FN member warns new French law is ‘assassination attempt’ on free speech
A member of the French anti-immigration Front National party, Emmanuelle Duverger-Ménard told the National Assembly on August 4, 2017 that a newly proposed bill would stifle freedom of speech.
Published: August 27, 2017, 11:05 am
“Several articles of this law deserve to be questioned on their relevance, even on their legitimacy,” Duverger-Ménard said. “This article is a veritable assassination attempt, a real crime, a true infringement of freedom of expression. It is tantamount to criminalising opinions that do not suit you.”
“Anyone who is convicted of defamation, insult, discrimination under this law, is being punished for the right not to think like you,” she added. Duverger-Ménard said such “pseudo-associations of defense of the rights of man” only amount to arming the “thought police”.
The law has nevertheless been voted.
Duverger-Ménard teaches at the Institute of Higher Studies of Journalism in Montpellier, where she has organised lectures by author and anti-immigration activist Eric Zemmour and former communist Michel Cardoze, a close friend of hers.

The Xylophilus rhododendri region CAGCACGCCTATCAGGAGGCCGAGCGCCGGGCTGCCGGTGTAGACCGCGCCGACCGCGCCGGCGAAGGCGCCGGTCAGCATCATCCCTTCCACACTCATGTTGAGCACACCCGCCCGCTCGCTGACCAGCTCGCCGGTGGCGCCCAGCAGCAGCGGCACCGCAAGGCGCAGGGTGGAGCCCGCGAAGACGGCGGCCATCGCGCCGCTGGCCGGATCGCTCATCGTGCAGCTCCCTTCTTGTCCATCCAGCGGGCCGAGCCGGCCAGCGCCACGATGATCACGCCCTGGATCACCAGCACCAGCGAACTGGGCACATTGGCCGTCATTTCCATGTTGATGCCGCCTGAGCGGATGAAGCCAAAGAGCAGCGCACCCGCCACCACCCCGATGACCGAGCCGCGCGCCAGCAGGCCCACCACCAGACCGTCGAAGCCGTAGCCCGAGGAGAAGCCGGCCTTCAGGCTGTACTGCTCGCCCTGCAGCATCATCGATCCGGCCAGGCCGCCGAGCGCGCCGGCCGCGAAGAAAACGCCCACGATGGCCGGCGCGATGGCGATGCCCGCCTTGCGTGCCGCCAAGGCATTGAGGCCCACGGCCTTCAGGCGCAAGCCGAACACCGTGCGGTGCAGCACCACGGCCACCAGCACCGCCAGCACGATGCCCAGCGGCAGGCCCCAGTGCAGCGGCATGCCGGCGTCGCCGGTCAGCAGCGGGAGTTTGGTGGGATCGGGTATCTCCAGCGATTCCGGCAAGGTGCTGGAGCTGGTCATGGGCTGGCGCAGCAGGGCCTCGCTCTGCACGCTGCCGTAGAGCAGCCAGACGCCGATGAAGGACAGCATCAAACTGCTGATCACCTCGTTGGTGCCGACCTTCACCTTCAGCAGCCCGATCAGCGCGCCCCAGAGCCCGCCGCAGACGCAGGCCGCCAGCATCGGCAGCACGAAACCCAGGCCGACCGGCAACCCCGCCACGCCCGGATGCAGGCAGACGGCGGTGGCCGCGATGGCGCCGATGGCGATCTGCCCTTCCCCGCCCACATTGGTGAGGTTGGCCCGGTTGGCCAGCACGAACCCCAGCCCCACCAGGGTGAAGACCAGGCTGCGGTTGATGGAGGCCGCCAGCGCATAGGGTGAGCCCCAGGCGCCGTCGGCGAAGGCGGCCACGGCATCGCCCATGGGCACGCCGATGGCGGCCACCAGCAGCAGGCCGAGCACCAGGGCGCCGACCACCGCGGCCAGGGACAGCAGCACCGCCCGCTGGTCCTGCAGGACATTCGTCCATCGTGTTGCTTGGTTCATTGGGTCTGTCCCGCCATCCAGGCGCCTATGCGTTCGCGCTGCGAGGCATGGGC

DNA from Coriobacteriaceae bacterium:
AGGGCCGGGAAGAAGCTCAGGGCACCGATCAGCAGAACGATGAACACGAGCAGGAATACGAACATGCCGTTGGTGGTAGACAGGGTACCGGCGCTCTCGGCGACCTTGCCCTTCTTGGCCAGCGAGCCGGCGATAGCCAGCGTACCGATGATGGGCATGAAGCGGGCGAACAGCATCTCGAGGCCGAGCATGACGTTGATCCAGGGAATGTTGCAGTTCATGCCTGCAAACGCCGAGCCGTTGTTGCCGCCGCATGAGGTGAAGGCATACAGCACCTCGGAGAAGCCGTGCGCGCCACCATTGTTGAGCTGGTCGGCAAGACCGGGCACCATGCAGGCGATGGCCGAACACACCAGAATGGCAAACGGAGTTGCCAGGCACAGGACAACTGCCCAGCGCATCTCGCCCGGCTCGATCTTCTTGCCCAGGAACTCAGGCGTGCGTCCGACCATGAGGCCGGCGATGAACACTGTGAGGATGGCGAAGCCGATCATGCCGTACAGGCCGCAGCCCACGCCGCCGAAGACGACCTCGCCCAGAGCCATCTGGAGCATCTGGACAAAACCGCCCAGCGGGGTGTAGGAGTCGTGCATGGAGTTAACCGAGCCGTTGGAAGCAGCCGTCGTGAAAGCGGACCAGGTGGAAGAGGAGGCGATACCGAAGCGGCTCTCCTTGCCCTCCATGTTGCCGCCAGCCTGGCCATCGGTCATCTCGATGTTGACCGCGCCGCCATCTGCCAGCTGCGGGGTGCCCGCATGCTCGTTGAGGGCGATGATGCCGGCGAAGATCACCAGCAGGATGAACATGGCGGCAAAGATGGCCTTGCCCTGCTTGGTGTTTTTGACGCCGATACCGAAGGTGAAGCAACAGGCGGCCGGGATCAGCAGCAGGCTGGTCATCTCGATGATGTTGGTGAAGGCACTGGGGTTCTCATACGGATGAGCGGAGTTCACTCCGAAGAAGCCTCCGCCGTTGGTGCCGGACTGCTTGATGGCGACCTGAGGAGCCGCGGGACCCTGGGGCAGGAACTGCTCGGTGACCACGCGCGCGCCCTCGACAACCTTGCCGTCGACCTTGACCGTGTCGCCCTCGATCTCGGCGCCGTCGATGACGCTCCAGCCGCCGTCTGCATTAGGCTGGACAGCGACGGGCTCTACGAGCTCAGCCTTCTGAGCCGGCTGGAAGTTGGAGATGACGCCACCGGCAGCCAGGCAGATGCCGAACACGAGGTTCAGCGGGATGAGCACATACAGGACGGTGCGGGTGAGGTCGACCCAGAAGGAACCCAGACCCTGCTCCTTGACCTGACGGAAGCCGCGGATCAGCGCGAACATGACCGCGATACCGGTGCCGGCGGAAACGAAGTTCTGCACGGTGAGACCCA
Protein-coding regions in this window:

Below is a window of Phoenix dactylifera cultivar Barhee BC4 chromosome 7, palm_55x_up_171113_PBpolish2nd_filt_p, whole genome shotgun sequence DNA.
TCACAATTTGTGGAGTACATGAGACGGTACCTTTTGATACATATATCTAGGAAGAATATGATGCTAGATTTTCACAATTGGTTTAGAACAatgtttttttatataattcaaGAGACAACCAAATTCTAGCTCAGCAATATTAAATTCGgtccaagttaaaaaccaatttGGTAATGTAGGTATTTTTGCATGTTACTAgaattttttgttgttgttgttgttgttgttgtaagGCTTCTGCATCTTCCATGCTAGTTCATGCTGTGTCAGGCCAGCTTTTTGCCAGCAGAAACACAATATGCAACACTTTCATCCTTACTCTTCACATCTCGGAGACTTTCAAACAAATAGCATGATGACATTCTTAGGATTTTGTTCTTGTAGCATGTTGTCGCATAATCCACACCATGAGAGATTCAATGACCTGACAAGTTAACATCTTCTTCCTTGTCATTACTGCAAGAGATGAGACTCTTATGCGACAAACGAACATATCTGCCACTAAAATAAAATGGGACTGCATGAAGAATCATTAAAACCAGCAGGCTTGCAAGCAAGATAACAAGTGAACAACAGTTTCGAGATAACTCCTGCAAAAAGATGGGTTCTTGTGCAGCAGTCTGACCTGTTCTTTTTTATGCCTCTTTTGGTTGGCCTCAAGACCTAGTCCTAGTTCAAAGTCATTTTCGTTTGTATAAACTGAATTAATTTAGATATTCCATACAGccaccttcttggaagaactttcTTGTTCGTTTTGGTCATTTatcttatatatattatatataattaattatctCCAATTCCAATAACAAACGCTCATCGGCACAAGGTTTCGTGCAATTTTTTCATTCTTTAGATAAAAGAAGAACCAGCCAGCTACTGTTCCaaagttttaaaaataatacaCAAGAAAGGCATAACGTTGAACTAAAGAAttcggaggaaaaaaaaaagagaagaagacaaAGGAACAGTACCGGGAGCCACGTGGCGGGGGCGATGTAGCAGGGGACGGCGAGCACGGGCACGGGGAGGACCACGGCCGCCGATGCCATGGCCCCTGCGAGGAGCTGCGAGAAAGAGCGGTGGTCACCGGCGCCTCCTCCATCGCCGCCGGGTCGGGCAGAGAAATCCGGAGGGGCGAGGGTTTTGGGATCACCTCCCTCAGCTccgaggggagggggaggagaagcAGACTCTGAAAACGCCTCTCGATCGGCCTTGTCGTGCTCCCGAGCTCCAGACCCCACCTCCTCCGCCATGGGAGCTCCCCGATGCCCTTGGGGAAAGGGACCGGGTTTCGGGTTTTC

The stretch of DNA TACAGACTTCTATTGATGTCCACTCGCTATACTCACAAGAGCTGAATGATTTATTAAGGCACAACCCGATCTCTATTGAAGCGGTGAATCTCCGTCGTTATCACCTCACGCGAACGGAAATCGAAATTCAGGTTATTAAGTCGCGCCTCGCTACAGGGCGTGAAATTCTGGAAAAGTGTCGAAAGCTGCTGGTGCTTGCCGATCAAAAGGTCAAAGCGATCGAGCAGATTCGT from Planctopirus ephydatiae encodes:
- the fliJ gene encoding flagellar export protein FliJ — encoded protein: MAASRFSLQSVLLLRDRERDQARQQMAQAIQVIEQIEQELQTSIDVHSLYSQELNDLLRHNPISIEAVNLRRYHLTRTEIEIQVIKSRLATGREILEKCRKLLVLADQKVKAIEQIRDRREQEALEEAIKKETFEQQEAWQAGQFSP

Emmanuelle Duverger-Ménard, who initially told French magazine l’Express some years ago, that she did not see herself fully involved in politics, nevertheless announced her candidacy for the Front National in the legislative elections in the 6th district of L’Hérault.
“I have often been an observer, as a journalist, and I believe that there is a time when we must know how to take responsibility,” said Duverger-Ménard.
Duverger-Ménard was at the centre of the decision to move Muslim schoolboys in Beziers to different establishments. “When they represent 88 percent of the pupils of a school, it is necessary to break this concentration and distribute them among several establishments for more social mix,” she justified her decision to l’Express in 2015.
At the age of 47, this former lawyer turned to journalism, a professional activity from which she will withdraw “only at the end of the campaign” she said.
In October 2012, she cofounded with her husband Robert Ménard and the journalist Dominique Jamet the site Boulevard Voltaire whose mantra reads: “Freedom guides our steps.” With the stated will to freedom of expression and debate, the articles published revolved around recurring themes such as security and immigration.
Before that she also started Media with her husband, a magazine bought by the couple in 2004 and which, during its eight years of existence, revealed the underside of the media system.
The magazine, which had been judged to be of high quality, quickly gained a sulphurous reputation after the publication of interviews with anti-Semitic polemicist Alain Soral, Pierre Cassen, founder of the “Islamophobic” association Riposte laïque, and speeches by novelist Renaud Camus.
The publication was liquidated in June 2012.
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